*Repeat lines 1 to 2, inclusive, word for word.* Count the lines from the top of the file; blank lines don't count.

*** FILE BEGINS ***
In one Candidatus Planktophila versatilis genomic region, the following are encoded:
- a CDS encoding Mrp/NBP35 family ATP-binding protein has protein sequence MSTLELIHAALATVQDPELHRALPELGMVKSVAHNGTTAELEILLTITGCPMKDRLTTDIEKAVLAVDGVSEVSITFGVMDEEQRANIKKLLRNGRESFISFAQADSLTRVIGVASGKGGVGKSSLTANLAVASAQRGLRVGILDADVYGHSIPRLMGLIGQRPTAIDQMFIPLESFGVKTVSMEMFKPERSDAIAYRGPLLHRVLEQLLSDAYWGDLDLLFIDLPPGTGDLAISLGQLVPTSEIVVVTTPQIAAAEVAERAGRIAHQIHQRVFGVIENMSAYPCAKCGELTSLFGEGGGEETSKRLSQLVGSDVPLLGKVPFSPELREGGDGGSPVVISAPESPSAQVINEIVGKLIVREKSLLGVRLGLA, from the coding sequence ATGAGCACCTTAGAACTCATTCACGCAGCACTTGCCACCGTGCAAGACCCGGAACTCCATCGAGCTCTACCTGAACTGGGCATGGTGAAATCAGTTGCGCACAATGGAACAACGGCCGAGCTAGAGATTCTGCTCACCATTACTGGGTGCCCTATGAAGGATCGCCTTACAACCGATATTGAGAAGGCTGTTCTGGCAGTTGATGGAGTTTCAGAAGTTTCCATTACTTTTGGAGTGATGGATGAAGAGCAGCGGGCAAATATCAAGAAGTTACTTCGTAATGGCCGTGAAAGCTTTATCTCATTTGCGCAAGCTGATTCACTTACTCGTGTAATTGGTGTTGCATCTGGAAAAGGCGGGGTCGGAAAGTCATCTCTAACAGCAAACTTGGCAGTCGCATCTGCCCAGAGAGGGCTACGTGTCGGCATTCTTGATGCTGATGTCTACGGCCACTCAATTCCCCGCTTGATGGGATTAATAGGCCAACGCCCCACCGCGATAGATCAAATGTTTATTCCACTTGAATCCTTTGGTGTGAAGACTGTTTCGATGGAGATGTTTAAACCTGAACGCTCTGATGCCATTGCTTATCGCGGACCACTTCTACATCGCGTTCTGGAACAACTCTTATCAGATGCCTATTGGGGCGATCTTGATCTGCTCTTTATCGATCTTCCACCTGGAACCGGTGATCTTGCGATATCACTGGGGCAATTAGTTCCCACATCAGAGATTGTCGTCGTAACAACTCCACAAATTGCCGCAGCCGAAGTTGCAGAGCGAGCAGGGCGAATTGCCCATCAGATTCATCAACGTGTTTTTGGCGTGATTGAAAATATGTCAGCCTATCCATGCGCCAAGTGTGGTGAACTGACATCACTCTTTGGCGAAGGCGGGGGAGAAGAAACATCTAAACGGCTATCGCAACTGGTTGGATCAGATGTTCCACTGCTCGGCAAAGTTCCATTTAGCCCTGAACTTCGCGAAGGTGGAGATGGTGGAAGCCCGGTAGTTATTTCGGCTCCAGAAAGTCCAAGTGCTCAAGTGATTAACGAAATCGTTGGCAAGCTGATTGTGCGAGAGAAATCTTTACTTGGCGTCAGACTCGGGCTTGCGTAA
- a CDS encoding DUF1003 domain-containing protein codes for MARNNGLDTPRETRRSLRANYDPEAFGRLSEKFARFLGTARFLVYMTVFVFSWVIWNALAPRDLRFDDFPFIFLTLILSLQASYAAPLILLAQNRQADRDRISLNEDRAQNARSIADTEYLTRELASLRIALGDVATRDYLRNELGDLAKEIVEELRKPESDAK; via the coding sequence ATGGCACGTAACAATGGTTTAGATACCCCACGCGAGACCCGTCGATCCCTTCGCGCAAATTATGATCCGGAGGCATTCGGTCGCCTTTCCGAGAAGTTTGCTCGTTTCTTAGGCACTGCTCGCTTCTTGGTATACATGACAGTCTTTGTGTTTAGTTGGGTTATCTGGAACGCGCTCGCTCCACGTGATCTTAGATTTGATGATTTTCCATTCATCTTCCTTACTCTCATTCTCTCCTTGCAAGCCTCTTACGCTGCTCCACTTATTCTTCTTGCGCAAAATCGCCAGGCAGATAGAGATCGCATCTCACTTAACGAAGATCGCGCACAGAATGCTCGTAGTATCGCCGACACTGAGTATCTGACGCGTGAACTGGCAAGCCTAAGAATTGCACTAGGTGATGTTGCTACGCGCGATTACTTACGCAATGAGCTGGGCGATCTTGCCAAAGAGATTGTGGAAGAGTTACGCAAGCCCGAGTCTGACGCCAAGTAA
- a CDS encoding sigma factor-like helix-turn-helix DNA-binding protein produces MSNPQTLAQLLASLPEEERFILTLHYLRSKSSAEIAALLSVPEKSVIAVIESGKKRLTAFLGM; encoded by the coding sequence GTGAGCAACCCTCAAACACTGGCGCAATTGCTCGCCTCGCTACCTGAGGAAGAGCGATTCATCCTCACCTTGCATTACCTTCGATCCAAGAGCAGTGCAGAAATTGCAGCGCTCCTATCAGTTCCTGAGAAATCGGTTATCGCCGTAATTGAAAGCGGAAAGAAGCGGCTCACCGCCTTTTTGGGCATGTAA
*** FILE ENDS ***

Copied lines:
In one Candidatus Planktophila versatilis genomic region, the following are encoded:
- a CDS encoding Mrp/NBP35 family ATP-binding protein has protein sequence MSTLELIHAALATVQDPELHRALPELGMVKSVAHNGTTAELEILLTITGCPMKDRLTTDIEKAVLAVDGVSEVSITFGVMDEEQRANIKKLLRNGRESFISFAQADSLTRVIGVASGKGGVGKSSLTANLAVASAQRGLRVGILDADVYGHSIPRLMGLIGQRPTAIDQMFIPLESFGVKTVSMEMFKPERSDAIAYRGPLLHRVLEQLLSDAYWGDLDLLFIDLPPGTGDLAISLGQLVPTSEIVVVTTPQIAAAEVAERAGRIAHQIHQRVFGVIENMSAYPCAKCGELTSLFGEGGGEETSKRLSQLVGSDVPLLGKVPFSPELREGGDGGSPVVISAPESPSAQVINEIVGKLIVREKSLLGVRLGLA, from the coding sequence ATGAGCACCTTAGAACTCATTCACGCAGCACTTGCCACCGTGCAAGACCCGGAACTCCATCGAGCTCTACCTGAACTGGGCATGGTGAAATCAGTTGCGCACAATGGAACAACGGCCGAGCTAGAGATTCTGCTCACCATTACTGGGTGCCCTATGAAGGATCGCCTTACAACCGATATTGAGAAGGCTGTTCTGGCAGTTGATGGAGTTTCAGAAGTTTCCATTACTTTTGGAGTGATGGATGAAGAGCAGCGGGCAAATATCAAGAAGTTACTTCGTAATGGCCGTGAAAGCTTTATCTCATTTGCGCAAGCTGATTCACTTACTCGTGTAATTGGTGTTGCATCTGGAAAAGGCGGGGTCGGAAAGTCATCTCTAACAGCAAACTTGGCAGTCGCATCTGCCCAGAGAGGGCTACGTGTCGGCATTCTTGATGCTGATGTCTACGGCCACTCAATTCCCCGCTTGATGGGATTAATAGGCCAACGCCCCACCGCGATAGATCAAATGTTTATTCCACTTGAATCCTTTGGTGTGAAGACTGTTTCGATGGAGATGTTTAAACCTGAACGCTCTGATGCCATTGCTTATCGCGGACCACTTCTACATCGCGTTCTGGAACAACTCTTATCAGATGCCTATTGGGGCGATCTTGATCTGCTCTTTATCGATCTTCCACCTGGAACCGGTGATCTTGCGATATCACTGGGGCAATTAGTTCCCACATCAGAGATTGTCGTCGTAACAACTCCACAAATTGCCGCAGCCGAAGTTGCAGAGCGAGCAGGGCGAATTGCCCATCAGATTCATCAACGTGTTTTTGGCGTGATTGAAAATATGTCAGCCTATCCATGCGCCAAGTGTGGTGAACTGACATCACTCTTTGGCGAAGGCGGGGGAGAAGAAACATCTAAACGGCTATCGCAACTGGTTGGATCAGATGTTCCACTGCTCGGCAAAGTTCCATTTAGCCCTGAACTTCGCGAAGGTGGAGATGGTGGAAGCCCGGTAGTTATTTCGGCTCCAGAAAGTCCAAGTGCTCAAGTGATTAACGAAATCGTTGGCAAGCTGATTGTGCGAGAGAAATCTTTACTTGGCGTCAGACTCGGGCTTGCGTAA